Edited by Haruhiko Nakayama
Power of Miso

There is one story took place in Nagasaki after the drop of atomic bomb on August 9th, 1945, that’s been told as a myth in the macrobiotic communities worldwide over and over again. The protagonist of this story is Dr. Tatsuichiro Akizuki who saved many lives of atomic-bomb sufferers including himself by feeding people the diet consisting of brown rice, miso soup, sea vegetables, and sea salt. Dr. Akizuki was the medical director at the Urakami Dai-Ichi Hosital (now known as the St. Francis Hospital).

After reading one of Dr. Akizuki books "Taishitsu (Constitution) and Shokumotsu (Foods)," a professor emeritus, Dr. Hiromitsu Watanabe at Research Institute for Radiation, Biology & Medicine in Hiroshima University was prompted to conduct radiation defense experiments with rats. The results of these experiments provided clear evidence to support the notion that “miso soup possibly prevented development of atomic-bomb disease” described by Dr. Akizuki’s memoir.


This issue of Muso News will feature two experiments and their findings by Dr. Watanabe and other experimental data that were originally on the article in September 2011 edition of the Macrobiotic Magazine called "Musubi," published by our sister company: Macrobiotic Association.

Dr. Watanabe in his office
1st Experiment

The first experiment involved feeding rats different types of feed (regular feed, feed containing 10% of salty rice miso, feed containing 10% of Shoyu, and feed containing 10% of table salt) and then measuring how much tissue regeneration took place in their small intestine after exposing them to a large amount of radiation one week later of feeding. The small intestine is an organ most sensitive to radiation among our internal organs. Acute disorder called “digestive tract termination” whose symptom includes diarrhea and bloody stool is said to occur within a few days to a week following the exposure to medium degree of radiation.

Following the exposure to radiation, the life cycle of intestine cells (from birth to death) is said to be three and a half days in general. Therefore, Dr. Watanabe observed the growth condition of cells called small intestinal crypt  located underneath of villus to see which rats are doing well.

What he found was that the cells of rats fed with feed containing 10% of salty rice miso regenerate more than any other rats. Now let us take a closer look at the chart on the right side.  
Small intestinal crypt regeneration
after exposure to radiation
Click to enlarge

The obvious gap is evident when comparing the result of experimenting a group with feed containing 10% of table salt with the result of group experimenting with feed containing 10% of shoyu. Each group retained a regeration rate of almost 100%with the radiation dose of 6 grey. The regeneration rate for the groups fed with regular feed and feed with 10% table salt went down to 0.1 (10%) when the radiation dose reaches 10 grey. The regeneration rate of the same groups went down to 0.01 (1%), the point where the regeneration is impossible, when the radiation dose reaching 12 grey. On the other hands, under the environment with the radiation dose of 12 grey, the group with feed containing 10% of miso retained its regeneration rate more than 0.1 (10%). However, there was no improvement on the small intestinal crypt regeneration rate seen with the rats that had been fed with regular feed before the irradiation even though they were fed with the feed containing 10% of miso after the irradiation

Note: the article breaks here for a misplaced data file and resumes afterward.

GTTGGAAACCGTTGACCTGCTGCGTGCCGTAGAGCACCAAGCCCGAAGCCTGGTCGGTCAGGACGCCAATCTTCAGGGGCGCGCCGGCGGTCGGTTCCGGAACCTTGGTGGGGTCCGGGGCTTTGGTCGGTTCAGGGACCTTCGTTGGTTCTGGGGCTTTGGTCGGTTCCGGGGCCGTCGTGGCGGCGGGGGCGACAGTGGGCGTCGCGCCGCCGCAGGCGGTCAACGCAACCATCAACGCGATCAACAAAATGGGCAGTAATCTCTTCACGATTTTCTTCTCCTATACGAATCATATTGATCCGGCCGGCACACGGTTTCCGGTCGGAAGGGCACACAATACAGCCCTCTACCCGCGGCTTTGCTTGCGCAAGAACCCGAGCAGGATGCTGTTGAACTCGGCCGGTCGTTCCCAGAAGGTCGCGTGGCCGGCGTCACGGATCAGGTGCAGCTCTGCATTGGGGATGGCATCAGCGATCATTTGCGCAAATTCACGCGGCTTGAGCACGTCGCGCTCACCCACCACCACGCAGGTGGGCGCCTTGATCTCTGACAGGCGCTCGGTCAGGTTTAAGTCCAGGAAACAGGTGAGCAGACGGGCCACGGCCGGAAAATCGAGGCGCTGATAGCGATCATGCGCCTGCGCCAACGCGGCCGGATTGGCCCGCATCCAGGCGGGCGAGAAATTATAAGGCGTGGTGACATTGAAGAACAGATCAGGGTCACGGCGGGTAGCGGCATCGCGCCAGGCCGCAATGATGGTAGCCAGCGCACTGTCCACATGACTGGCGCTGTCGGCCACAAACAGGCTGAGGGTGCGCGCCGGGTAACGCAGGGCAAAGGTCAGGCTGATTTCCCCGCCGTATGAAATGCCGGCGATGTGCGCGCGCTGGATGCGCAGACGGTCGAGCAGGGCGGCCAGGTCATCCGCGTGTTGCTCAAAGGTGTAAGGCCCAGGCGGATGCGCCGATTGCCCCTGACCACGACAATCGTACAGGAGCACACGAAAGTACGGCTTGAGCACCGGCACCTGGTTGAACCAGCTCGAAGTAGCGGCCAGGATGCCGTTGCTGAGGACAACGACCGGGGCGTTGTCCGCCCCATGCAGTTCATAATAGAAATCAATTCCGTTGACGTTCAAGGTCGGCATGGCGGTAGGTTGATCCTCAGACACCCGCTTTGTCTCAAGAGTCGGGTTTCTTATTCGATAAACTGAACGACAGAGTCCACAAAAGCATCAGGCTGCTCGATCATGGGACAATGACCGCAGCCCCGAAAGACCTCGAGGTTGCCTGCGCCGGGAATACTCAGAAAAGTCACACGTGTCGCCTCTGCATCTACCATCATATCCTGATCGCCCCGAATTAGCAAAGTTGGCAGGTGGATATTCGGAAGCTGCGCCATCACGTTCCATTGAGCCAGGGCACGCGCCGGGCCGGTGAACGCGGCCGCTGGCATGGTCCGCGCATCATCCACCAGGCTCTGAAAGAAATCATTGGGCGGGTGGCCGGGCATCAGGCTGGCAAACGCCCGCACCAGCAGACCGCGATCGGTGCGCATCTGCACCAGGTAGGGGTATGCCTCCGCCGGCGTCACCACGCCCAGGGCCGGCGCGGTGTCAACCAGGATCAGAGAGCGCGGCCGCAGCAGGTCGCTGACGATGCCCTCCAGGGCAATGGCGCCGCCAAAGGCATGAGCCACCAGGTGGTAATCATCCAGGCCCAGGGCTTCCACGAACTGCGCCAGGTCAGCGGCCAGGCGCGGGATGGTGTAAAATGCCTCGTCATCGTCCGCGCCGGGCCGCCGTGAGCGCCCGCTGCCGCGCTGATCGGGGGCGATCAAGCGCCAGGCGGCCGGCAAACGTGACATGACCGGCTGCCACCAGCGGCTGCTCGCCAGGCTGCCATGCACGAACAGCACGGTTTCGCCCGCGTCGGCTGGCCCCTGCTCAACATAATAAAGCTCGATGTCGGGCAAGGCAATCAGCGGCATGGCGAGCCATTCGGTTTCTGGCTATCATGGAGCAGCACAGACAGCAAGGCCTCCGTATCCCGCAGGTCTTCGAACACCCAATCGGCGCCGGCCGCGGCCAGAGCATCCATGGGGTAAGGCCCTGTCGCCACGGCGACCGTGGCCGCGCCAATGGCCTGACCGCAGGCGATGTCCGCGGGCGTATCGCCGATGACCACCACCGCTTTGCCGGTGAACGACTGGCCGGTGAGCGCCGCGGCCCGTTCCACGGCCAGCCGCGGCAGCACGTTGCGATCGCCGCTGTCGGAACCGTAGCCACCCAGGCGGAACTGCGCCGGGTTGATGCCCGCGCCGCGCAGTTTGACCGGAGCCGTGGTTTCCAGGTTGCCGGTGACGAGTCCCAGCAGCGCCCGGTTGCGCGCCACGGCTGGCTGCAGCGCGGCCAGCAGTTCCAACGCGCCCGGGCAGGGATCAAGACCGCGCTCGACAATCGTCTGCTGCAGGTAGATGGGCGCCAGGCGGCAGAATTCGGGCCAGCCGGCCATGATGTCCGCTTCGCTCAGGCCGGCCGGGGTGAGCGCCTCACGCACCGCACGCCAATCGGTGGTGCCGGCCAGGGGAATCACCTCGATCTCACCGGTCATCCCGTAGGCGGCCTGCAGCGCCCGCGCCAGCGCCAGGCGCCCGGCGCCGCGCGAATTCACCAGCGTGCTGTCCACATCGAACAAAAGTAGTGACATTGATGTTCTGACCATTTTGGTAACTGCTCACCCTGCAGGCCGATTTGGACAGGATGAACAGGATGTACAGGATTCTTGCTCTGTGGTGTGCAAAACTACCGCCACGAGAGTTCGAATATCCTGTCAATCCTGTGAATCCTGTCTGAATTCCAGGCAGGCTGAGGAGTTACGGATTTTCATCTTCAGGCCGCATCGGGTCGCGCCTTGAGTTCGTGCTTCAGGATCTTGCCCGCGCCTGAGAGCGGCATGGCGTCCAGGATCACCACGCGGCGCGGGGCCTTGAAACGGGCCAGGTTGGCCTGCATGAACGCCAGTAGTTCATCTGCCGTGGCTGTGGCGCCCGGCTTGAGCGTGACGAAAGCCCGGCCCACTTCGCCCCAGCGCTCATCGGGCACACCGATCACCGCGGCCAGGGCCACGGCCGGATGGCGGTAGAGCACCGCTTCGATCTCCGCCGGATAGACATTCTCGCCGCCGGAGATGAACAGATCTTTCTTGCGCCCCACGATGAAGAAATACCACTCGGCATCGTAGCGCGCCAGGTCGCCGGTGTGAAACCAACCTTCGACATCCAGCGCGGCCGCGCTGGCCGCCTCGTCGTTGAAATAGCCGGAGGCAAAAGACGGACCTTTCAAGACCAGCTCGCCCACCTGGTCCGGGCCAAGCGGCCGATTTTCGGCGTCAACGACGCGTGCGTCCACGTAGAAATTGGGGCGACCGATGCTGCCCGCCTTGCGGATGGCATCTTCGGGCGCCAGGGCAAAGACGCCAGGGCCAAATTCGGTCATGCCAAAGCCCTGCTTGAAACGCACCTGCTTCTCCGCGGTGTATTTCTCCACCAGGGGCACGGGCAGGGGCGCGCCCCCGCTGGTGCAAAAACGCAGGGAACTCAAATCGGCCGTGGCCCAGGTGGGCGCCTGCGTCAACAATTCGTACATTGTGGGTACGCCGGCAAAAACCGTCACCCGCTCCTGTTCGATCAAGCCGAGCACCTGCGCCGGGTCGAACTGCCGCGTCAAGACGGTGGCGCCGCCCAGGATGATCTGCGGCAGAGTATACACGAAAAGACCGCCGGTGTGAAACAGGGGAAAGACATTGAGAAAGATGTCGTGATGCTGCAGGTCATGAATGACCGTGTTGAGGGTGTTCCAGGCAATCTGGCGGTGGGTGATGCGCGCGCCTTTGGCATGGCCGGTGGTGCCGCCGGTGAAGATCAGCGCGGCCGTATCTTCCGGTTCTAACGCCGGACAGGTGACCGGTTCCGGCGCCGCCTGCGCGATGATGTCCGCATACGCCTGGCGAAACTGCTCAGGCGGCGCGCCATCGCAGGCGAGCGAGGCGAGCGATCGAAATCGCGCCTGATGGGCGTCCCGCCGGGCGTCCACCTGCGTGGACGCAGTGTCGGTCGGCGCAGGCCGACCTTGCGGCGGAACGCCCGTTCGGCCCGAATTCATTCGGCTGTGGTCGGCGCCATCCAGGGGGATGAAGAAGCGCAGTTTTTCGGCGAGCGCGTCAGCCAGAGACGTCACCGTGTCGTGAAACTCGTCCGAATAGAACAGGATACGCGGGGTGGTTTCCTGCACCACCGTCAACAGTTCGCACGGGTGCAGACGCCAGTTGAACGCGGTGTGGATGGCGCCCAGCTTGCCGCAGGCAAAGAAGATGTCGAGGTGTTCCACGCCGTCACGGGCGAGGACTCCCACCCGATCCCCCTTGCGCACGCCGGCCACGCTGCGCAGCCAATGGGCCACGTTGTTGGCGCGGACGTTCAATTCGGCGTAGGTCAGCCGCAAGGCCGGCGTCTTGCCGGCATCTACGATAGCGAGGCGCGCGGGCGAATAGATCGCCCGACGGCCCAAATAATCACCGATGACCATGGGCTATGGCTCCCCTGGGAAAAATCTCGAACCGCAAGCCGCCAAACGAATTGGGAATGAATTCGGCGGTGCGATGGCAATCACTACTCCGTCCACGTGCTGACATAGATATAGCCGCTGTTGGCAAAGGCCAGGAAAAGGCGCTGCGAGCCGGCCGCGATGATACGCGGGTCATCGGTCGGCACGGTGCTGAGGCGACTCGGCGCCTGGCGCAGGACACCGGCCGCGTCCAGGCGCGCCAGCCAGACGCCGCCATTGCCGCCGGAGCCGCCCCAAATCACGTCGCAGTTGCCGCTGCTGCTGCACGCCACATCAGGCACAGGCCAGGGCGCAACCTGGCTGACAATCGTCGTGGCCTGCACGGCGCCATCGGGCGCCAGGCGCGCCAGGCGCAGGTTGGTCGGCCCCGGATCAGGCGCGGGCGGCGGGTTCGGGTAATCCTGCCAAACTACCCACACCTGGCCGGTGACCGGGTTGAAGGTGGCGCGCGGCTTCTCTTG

Dr. Watanabe said in the research paper published in May of 2008, "In order to have the protective effect, especially maximizing the survival ability on digestive tract termination, it is prerequisite to have sufficient amount of miso and constant amount of blood level containing active elements that is bolstered by administering miso over a long period of time." In other words, miso consumption on a routine basis is necessary to provide protection against radiation in an emergency. In the interview with Musubi Magazine, Dr. Watanabe pointed out, "Miso consumption does not promise sheer protection against radiation in terms of human body; however, my stance is that we are  better off consuming miso if it is not poisonous.” Please note, in the article, he carefully chose his words, "I am calling for the need to consume two cups of miso soup a day."
The photo provided by
Marukawa miso

The longer miso’s maturity is, the longer life expectancy stretches

Three different types of salty rice miso (2-3 days old miso, 120 days old miso, and 180 days old miso) were compared in order to study the relationship between miso’s protective effect against radiation and the length of miso’s maturity. The finding was that miso’s protective effect against radiation became more effective as miso’s maturity advanced longer. Let us now take a closer look.

Under the radiation dose of 8 grey, the rats fed with regular feed started to die on the 10th day from the initial radiation exposure, the rats fed with 2-3 days old miso and 120 days old miso started to die on the 11th day, and the rats fed with 180 days old miso started to die on 13th day. As these finds show, there was a tendency of “the longer miso’s maturity is, the longer life expectancy stretches." Looking at the result of the intestinal crypt regeneration rate under the radiation dose of 10 and 12 grey, the same pattern was observed: "the longer miso’s maturity, the higher regeneration rate became."